A "fair" apportioning process would focus on the 58% who are non-affiliated.

Here are the numbers for Stark County:

  • Democrats - 16,74%
  • Republicans - 28.70%
  • Non-Affiliated - 54.56%
Again, the focus should be in terms of fairness the 54.56%; not the 28.70% and the 16.74%, the way that "organized" Republicans and Democrats have done with redistricting over the years.

Here is a Ballotpedia summary (an extract thereof) of Issue 1 provisions added to Article 10 of the Ohio Constitution as a consequence of voter approval in November, 2015:

Issue 1

End the partisan process for drawing Ohio House and Senate districts, and replace it with a bipartisan process with the goal of having district boundaries that are more compact and politically competitive.

Ensure a transparent process by requiring public meetings, public displays of maps, and a public letter explaining any plan the Commission adopts by a simple majority vote.

Establish the bipartisan Ohio Redistricting Commission, composed of 7 members including the Governor, the Auditor of State, the Secretary of State, and 4 members appointed by the majority and minority leaders of the General Assembly.

Require a bipartisan majority of 4 members in order to adopt any final district plan, and prevent deadlock by limiting the length of time any plan adopted without bipartisan support is effective.

If passed, the amendment will become effective immediately.

News broke within the past week that a group working on drawing fairer Ohio congressional districts has received necessary ballot language approvals and will today (June 2, 2017) start circulating petitions.  

I was overjoyed to see this development.

However, I am disappointed that no Stark County person/location is listed as being a place to pick up petitions to circulate.

Please spread the word that Fair Congressional Districts for Ohio (FCDO) is in need of someone/some organization to facilitate circulation of the petitions in Stark County.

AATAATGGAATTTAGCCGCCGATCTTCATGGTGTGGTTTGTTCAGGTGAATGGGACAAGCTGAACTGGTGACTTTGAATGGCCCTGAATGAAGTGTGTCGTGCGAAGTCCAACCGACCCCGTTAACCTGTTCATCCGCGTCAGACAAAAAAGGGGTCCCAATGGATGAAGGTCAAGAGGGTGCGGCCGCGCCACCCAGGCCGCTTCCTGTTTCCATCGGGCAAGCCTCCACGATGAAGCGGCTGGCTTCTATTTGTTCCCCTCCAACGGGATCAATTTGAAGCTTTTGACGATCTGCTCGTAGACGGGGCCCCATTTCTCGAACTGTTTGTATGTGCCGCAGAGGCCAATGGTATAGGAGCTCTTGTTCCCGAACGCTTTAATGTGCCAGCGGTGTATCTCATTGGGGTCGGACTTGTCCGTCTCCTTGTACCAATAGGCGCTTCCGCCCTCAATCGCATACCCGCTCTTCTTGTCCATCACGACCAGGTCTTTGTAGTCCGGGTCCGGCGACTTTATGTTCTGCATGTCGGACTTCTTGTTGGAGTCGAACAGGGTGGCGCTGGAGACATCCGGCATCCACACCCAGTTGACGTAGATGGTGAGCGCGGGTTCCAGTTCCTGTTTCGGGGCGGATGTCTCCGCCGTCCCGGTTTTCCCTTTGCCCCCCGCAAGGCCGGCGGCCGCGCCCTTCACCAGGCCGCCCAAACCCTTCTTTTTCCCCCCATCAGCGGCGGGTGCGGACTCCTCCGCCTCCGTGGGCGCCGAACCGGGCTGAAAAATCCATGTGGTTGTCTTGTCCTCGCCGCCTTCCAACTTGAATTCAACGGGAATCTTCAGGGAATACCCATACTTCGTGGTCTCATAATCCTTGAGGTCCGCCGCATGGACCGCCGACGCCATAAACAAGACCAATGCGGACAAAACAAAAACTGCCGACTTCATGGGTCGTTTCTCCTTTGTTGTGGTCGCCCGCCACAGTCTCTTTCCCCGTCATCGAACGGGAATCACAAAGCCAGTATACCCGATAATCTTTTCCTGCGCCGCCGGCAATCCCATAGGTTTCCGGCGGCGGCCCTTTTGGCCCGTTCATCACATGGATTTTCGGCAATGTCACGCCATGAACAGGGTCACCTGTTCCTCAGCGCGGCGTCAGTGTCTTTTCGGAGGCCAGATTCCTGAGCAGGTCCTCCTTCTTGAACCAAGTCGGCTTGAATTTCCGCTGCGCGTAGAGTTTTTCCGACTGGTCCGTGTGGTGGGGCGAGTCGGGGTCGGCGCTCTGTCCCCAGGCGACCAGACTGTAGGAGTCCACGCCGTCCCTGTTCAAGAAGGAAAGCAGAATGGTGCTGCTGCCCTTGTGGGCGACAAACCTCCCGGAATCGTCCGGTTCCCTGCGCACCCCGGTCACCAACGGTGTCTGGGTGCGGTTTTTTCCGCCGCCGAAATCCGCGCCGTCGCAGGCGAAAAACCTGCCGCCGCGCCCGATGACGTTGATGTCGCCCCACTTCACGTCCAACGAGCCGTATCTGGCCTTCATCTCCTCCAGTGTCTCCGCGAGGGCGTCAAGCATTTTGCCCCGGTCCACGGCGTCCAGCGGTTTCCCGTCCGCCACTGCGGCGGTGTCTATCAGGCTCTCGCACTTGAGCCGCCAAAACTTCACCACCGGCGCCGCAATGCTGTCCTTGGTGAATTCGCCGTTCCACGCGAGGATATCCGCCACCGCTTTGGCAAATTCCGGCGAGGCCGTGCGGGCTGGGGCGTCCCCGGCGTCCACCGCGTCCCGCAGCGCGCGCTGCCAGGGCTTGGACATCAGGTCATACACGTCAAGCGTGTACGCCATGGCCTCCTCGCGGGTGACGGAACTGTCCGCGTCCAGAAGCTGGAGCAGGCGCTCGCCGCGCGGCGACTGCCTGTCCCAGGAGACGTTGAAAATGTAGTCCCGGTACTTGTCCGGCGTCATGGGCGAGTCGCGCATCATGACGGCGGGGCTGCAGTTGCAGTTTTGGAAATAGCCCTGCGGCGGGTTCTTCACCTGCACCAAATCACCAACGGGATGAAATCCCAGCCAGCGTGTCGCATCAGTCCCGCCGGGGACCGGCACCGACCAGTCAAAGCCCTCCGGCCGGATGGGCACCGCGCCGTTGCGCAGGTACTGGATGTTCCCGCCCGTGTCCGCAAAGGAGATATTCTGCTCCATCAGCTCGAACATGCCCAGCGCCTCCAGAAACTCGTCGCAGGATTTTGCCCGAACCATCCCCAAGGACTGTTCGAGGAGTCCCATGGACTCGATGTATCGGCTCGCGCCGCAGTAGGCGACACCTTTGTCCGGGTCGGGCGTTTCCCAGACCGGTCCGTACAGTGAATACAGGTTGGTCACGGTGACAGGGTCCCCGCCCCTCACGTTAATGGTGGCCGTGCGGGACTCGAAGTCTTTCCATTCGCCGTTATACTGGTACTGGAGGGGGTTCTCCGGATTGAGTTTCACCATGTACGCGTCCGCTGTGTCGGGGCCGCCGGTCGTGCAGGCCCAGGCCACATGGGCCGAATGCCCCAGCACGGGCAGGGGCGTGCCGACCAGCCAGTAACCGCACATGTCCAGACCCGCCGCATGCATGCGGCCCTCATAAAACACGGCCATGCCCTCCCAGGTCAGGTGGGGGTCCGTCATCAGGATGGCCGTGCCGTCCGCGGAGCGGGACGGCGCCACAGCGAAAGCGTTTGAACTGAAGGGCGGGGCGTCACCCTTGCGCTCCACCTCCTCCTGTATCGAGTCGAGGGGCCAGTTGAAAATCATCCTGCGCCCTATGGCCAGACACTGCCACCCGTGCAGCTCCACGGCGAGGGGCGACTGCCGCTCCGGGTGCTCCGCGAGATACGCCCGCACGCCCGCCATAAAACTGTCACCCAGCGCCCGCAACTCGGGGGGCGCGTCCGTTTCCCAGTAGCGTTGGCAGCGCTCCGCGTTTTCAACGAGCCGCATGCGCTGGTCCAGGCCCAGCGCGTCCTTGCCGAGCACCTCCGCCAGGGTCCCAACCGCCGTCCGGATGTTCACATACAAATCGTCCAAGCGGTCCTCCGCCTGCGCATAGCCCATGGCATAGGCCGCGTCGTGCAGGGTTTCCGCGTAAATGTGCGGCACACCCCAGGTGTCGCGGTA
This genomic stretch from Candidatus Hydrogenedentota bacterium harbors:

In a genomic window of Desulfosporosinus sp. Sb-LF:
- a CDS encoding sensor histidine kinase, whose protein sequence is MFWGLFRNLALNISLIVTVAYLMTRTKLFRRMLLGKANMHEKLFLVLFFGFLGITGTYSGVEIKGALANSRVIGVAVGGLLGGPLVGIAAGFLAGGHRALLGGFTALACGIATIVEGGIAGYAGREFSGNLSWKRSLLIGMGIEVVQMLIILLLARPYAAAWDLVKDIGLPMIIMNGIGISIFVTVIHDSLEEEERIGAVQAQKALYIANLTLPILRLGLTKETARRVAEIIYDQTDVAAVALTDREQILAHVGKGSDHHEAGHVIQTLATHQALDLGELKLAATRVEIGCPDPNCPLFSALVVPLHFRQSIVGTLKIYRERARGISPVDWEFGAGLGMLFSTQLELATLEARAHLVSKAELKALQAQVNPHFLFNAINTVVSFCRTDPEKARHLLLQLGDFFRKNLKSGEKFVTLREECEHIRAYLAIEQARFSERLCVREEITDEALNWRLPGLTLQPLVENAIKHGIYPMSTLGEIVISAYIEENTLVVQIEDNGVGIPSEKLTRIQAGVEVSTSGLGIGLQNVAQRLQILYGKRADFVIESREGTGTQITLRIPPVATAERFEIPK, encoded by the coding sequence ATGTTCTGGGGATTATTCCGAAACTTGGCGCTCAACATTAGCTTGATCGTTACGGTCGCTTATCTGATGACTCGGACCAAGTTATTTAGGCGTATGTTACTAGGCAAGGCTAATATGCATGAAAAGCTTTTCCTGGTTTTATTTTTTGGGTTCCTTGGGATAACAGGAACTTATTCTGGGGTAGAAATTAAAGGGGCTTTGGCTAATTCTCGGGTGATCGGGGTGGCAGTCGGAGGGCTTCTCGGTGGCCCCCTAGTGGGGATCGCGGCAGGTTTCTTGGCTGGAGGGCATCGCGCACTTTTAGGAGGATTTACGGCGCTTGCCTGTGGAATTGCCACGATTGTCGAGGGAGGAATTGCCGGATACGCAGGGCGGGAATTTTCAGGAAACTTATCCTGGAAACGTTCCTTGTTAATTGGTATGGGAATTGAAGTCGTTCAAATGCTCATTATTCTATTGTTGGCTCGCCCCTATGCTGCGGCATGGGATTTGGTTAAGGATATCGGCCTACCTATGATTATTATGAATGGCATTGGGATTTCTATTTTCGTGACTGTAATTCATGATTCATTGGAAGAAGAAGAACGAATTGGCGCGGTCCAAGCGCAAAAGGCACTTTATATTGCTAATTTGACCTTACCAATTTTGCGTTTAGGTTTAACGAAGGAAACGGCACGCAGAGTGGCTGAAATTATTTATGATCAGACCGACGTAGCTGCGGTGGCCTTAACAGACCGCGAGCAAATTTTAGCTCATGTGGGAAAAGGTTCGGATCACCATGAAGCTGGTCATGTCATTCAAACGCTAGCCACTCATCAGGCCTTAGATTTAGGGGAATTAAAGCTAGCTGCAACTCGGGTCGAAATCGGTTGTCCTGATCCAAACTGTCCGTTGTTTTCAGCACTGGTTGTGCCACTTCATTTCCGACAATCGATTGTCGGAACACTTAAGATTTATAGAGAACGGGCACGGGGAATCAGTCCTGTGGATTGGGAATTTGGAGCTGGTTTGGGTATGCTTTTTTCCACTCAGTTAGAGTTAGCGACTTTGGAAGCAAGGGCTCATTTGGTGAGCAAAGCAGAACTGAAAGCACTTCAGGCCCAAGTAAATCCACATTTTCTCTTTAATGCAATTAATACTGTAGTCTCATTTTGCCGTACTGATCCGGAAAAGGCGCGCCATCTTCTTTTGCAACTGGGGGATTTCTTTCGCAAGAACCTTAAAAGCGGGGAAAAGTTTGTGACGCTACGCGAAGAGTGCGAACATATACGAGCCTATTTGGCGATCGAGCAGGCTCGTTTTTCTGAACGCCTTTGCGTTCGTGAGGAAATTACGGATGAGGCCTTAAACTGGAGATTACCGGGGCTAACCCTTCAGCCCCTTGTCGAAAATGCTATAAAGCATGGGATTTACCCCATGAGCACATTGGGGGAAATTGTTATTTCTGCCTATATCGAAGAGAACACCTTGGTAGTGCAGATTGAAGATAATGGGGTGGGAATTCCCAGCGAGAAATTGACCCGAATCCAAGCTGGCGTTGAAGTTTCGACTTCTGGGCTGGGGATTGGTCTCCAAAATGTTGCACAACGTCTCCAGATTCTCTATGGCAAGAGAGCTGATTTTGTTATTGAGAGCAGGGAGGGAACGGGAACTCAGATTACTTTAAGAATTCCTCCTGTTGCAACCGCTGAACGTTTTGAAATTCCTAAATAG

Statewide 305,591 valid voter signatures are needed from a minimum of 44 of Ohio's 88 counties.

As I write this blog, the closest pick up point for petitions is Summit County and at that the locale is Hudson which is located in northern Summit County.

Here is an e-mail contact link for a civic minded Stark Countian  to get in touch with FDCO and make arrangement to do a terrific public service for Stark County, Ohio, and, indeed the nation.

The Stark County Political Report will be pushing for the success of the FCDO effort with numerous updating blogs between today and the November, 2018 general election which is the election that it is anticipated that Fair Congressional Districts for Ohio drive will show up on the ballot.

If passed, here is what Article X of the Ohio Constitution will look like (language will cover both redistricting for the Ohio House of Representative, the Ohio Senate and the U.S. House of Representatives.

Going forward, likely on a weekly basis, I will publish blogs that thoroughly evidence why for the sake of a viable and vibrant Ohio and national democratic-republican system of to thrive, Stark County voters need to follow up the resounding November, 2015 vote on state of Ohio redistricting will the same formula for making Ohio's congressional districts more competitive.